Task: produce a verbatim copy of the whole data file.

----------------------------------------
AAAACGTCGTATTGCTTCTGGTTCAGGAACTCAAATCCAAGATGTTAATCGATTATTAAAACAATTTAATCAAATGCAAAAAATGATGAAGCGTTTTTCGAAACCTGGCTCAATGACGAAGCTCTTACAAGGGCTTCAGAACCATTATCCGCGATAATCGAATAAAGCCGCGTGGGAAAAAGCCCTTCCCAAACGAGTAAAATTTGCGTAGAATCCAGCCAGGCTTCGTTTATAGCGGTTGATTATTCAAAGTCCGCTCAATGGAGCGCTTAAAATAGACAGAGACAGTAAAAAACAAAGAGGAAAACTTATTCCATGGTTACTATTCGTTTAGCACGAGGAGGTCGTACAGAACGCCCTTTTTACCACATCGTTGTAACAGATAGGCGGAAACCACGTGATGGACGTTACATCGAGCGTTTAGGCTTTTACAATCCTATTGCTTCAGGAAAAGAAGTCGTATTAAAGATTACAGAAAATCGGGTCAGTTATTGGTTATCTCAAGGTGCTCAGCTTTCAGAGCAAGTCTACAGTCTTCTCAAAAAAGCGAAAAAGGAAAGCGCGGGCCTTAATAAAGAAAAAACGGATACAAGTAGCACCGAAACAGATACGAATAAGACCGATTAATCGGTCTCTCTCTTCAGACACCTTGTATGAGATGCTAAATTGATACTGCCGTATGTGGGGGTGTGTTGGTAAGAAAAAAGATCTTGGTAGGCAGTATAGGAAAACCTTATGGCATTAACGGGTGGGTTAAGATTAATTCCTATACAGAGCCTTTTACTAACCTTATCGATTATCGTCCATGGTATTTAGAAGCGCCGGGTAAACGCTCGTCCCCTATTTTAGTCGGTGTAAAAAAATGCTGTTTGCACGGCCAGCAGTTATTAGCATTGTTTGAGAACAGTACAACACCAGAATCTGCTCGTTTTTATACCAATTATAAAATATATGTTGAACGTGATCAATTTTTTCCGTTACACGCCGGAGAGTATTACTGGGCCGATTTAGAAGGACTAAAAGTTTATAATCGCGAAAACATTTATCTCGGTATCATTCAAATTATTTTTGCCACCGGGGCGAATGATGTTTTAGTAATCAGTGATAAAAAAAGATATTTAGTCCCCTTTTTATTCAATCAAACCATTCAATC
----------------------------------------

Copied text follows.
AAAACGTCGTATTGCTTCTGGTTCAGGAACTCAAATCCAAGATGTTAATCGATTATTAAAACAATTTAATCAAATGCAAAAAATGATGAAGCGTTTTTCGAAACCTGGCTCAATGACGAAGCTCTTACAAGGGCTTCAGAACCATTATCCGCGATAATCGAATAAAGCCGCGTGGGAAAAAGCCCTTCCCAAACGAGTAAAATTTGCGTAGAATCCAGCCAGGCTTCGTTTATAGCGGTTGATTATTCAAAGTCCGCTCAATGGAGCGCTTAAAATAGACAGAGACAGTAAAAAACAAAGAGGAAAACTTATTCCATGGTTACTATTCGTTTAGCACGAGGAGGTCGTACAGAACGCCCTTTTTACCACATCGTTGTAACAGATAGGCGGAAACCACGTGATGGACGTTACATCGAGCGTTTAGGCTTTTACAATCCTATTGCTTCAGGAAAAGAAGTCGTATTAAAGATTACAGAAAATCGGGTCAGTTATTGGTTATCTCAAGGTGCTCAGCTTTCAGAGCAAGTCTACAGTCTTCTCAAAAAAGCGAAAAAGGAAAGCGCGGGCCTTAATAAAGAAAAAACGGATACAAGTAGCACCGAAACAGATACGAATAAGACCGATTAATCGGTCTCTCTCTTCAGACACCTTGTATGAGATGCTAAATTGATACTGCCGTATGTGGGGGTGTGTTGGTAAGAAAAAAGATCTTGGTAGGCAGTATAGGAAAACCTTATGGCATTAACGGGTGGGTTAAGATTAATTCCTATACAGAGCCTTTTACTAACCTTATCGATTATCGTCCATGGTATTTAGAAGCGCCGGGTAAACGCTCGTCCCCTATTTTAGTCGGTGTAAAAAAATGCTGTTTGCACGGCCAGCAGTTATTAGCATTGTTTGAGAACAGTACAACACCAGAATCTGCTCGTTTTTATACCAATTATAAAATATATGTTGAACGTGATCAATTTTTTCCGTTACACGCCGGAGAGTATTACTGGGCCGATTTAGAAGGACTAAAAGTTTATAATCGCGAAAACATTTATCTCGGTATCATTCAAATTATTTTTGCCACCGGGGCGAATGATGTTTTAGTAATCAGTGATAAAAAAAGATATTTAGTCCCCTTTTTATTCAATCAAACCATTCAATC